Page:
The thirteenth edition corrected and much improved, printed in 1823, copyrighted in 1821. No information on the author is given. The preface says the work has been abridged and arranged the definitions and rules (to be committed to memory) so as not to overburden the pupil. Repetition and parsing exercises are used to aid the teaching. Exercises in correcting false syntax are also used. The work is sectioned orthography, etymology, syntax, and prosody. Corrections for the false syntax exercises are included in the appendix. The Schultz Archive copy is roughly the complete text.
1845 printing of 1845 copyrighted text. Author is credited with a Master of Arts degree and as the Principal of the Philadelphia High School and a member of the American Philosophical Society. The text has sections on orthography, etymology, syntax, and prosody. The syntax section is divided into fifteen different rules covering subject, agreement, government, apposition, and construction. The Schultz Archive copy includes only the TOC and pages 48 and 49, as well as a note on the four kinds of type used.
1894 printing of 1887 copyrighted text. The author is credited with an M.A. and as Professor of the Theory, History, and Practice of Education in the University of St. Andrews, Scotland. The preface states the text has material for four years of study and one year of training college for pupil-teachers. It also suggests its use in colleges, ladies' seminaries, high schools, academies, preparatory and normal schools. The text aims for simplicity and clearness. Part one's chapters cover orthography, etymology, words and their functions, syntax, analysis, word-building and derivation, word-branching, words derived from names of persons and places, words disguised in form, and words that have changed in meaning. Part two covers composition, punctuation, figures of speech, paraphrasing, prosody exercises and exam questions. The Schultz Archive copy contains the preface, TOC, and the section on composition from part two.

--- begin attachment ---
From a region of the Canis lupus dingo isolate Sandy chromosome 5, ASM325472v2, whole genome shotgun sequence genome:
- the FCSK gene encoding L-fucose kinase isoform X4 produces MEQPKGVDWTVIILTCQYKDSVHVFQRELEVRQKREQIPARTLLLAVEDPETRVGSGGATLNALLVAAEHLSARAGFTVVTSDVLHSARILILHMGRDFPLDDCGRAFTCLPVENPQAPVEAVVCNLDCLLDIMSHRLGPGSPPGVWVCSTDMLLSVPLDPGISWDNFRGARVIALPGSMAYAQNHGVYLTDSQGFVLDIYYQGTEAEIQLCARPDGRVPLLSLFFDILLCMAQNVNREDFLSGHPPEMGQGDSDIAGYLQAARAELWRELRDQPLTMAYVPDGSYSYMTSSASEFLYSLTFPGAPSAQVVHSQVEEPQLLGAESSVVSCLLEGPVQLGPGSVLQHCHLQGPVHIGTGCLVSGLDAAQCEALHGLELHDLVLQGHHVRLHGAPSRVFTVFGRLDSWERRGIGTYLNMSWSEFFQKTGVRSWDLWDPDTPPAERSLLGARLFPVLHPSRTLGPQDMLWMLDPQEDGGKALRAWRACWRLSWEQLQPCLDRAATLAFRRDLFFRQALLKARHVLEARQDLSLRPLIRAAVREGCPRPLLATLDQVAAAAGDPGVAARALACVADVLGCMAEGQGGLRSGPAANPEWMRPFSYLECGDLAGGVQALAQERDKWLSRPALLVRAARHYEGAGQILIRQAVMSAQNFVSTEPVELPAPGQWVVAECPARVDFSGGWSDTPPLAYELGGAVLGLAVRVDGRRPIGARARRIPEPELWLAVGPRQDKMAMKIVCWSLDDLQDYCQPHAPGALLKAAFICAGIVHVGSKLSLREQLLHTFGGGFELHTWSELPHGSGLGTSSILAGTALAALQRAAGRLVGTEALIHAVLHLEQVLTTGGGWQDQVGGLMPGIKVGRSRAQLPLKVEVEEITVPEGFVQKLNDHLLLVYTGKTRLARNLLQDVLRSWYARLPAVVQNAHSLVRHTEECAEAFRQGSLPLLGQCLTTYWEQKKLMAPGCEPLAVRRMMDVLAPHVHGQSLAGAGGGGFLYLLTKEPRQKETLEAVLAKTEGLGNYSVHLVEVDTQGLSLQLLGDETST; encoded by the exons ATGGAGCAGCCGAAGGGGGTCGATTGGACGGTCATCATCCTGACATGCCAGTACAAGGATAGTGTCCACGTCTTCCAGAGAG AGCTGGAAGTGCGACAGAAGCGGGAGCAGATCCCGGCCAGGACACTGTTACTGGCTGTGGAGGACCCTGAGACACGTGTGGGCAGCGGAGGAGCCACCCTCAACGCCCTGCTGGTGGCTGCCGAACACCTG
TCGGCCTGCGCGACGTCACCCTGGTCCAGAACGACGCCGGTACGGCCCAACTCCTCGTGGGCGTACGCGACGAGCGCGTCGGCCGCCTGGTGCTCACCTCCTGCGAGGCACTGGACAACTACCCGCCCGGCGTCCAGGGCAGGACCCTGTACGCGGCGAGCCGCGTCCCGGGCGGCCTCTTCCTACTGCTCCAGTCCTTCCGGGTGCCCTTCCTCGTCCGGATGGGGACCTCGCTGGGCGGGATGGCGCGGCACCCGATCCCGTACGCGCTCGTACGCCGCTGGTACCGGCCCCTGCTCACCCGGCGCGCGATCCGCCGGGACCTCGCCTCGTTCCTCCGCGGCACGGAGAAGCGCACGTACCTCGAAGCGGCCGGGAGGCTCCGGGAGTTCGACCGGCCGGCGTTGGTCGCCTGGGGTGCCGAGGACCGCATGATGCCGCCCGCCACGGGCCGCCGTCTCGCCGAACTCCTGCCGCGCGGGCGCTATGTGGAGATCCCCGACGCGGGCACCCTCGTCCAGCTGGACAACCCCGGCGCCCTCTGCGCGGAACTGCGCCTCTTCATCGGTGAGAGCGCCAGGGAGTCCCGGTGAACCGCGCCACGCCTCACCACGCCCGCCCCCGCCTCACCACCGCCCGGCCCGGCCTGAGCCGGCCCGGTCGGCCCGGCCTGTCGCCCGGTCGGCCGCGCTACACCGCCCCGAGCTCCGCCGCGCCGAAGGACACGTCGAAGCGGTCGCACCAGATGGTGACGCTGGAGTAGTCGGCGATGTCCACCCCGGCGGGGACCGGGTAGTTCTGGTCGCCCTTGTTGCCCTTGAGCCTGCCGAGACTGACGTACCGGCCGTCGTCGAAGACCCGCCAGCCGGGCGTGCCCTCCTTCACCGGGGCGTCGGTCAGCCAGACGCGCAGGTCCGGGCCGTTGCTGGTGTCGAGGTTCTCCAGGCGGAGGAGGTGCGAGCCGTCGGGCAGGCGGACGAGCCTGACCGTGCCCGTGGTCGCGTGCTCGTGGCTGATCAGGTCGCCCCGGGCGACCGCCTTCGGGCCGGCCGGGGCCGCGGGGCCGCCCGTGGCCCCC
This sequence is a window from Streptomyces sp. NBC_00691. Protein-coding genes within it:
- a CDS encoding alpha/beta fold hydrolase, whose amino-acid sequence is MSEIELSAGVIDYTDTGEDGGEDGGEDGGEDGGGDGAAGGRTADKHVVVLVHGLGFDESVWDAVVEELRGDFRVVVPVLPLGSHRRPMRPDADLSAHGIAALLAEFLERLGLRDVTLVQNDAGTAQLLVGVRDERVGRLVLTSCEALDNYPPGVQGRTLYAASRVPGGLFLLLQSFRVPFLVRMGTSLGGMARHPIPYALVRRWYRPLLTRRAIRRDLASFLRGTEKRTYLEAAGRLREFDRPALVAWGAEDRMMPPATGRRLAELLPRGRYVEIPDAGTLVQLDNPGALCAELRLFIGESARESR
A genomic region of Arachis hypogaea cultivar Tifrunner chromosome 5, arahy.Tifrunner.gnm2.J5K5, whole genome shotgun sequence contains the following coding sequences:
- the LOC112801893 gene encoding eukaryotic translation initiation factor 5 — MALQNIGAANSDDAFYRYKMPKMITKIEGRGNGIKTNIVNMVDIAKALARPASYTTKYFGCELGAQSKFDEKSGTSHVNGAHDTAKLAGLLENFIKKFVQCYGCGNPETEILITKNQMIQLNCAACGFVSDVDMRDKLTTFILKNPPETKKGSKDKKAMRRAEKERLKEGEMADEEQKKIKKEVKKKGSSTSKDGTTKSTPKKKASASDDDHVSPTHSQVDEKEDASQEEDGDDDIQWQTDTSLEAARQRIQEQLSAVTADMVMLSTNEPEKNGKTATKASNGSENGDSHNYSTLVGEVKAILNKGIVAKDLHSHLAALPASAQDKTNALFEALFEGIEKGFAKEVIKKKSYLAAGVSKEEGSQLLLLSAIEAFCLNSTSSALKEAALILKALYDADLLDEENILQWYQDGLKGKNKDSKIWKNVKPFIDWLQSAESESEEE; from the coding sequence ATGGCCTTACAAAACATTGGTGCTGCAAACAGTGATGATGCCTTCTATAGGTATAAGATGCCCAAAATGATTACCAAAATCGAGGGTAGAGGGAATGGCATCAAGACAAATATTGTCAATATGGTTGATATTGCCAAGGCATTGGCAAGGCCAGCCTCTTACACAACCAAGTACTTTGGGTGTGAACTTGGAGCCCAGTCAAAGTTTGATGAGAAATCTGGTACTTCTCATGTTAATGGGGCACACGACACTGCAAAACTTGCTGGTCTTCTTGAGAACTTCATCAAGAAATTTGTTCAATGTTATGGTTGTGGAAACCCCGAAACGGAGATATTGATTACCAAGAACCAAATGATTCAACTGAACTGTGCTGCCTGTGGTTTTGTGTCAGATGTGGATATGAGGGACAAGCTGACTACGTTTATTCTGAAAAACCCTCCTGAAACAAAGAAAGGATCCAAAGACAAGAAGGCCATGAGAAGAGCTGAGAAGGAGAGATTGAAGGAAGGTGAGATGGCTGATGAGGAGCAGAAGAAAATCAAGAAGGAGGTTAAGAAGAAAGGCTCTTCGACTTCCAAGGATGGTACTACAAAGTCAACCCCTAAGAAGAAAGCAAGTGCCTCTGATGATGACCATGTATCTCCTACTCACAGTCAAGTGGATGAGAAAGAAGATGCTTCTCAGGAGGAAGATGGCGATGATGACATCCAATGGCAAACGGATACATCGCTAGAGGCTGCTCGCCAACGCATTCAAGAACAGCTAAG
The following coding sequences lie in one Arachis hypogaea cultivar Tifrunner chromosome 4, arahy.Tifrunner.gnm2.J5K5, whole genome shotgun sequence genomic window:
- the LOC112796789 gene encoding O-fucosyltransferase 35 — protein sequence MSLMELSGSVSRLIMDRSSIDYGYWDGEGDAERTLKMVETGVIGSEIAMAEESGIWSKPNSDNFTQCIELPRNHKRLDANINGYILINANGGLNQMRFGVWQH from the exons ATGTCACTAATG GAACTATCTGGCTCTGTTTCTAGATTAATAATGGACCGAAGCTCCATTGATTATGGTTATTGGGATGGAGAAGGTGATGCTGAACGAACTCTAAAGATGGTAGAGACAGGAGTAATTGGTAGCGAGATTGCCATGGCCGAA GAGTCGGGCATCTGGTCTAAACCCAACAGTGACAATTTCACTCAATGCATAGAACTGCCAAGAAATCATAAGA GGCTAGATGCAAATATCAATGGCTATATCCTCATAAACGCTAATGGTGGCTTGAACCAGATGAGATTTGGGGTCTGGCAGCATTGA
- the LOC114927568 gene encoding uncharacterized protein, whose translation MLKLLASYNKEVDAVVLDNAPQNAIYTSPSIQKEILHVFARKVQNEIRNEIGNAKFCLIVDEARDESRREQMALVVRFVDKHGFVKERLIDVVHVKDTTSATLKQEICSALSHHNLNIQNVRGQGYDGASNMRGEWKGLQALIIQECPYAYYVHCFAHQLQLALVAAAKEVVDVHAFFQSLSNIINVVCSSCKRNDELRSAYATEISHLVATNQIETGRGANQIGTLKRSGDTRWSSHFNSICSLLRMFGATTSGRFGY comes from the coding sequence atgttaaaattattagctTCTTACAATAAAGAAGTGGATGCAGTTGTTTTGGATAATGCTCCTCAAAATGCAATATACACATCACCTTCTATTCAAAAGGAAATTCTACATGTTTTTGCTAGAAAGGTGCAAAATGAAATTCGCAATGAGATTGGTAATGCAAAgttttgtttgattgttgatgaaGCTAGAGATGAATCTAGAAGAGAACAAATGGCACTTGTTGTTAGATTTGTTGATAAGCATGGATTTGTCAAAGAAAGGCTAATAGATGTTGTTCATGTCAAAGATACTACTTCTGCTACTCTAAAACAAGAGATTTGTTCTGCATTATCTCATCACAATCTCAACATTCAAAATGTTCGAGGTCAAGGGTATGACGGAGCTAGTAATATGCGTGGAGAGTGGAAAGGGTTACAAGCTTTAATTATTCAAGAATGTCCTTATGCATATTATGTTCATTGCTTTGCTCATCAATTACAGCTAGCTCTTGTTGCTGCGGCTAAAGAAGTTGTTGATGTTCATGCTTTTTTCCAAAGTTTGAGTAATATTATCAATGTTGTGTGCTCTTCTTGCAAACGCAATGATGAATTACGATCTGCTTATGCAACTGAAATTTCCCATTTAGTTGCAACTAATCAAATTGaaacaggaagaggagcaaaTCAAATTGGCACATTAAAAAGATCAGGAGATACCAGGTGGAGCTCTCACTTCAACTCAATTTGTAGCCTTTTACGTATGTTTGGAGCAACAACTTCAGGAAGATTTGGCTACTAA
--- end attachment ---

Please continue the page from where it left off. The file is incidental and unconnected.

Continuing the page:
1892 printing of 1887 copyrighted text. The author is credited as Instructor of English in Cornell University. The text addresses the problems with the field's focus on philology and the quality of instruction in writing in the English language. The text argues students need a grounding in the inflections of English, should be taught English style, and should be constantly and rigorously drilled in composition. The Schultz Archive's copy is roughly the complete 28 page text, with additional advertisements.
1988 printing of 1877 text, new matter copyrighted 1988. Introduction discusses the publication history of the text, and explicates some of Whitney's insights and innovations. The intro compares Whitney's text to the writings of his contemporaries, such as E. A. F. Maetzner, Samuel Greene, John Ash, Thomas Harvey, and Alonzo Reed and Brainerd Kellogg. Whitney's preface states that the pursuit of correctness in writing should be a secondary or subordinate purpose, and is best sought indirectly. It advocates constant use and practice, under never-failing watch and correction. Schultz Archive copy includes Downey's introduction, the original preface, TOC, and the first 23 pages of the text.
1888 copyrighted text. The author is credited as the author of Good Manners. Preface states that letter writing has been declared a lost art and that this text contains models of letters for every occasion that would demand correspondence. Contents includes letters on broken business engagement, declining to recommend, inquiring about a house to rent, excusing a pupil's absence, request for loan of money, recommending a governess, from lady to clergyman asking reference, form of a will, courtship and marriage, friendship, condolence, requesting favors, regrets and apology, etc. The book also contains a short section on the art of letter writing and a list of rules. The Schultz Archive copy contains the preface, TOC, the first few pages on the art of letter writing and the rules, and a selection of pages related to correspondence concerning children.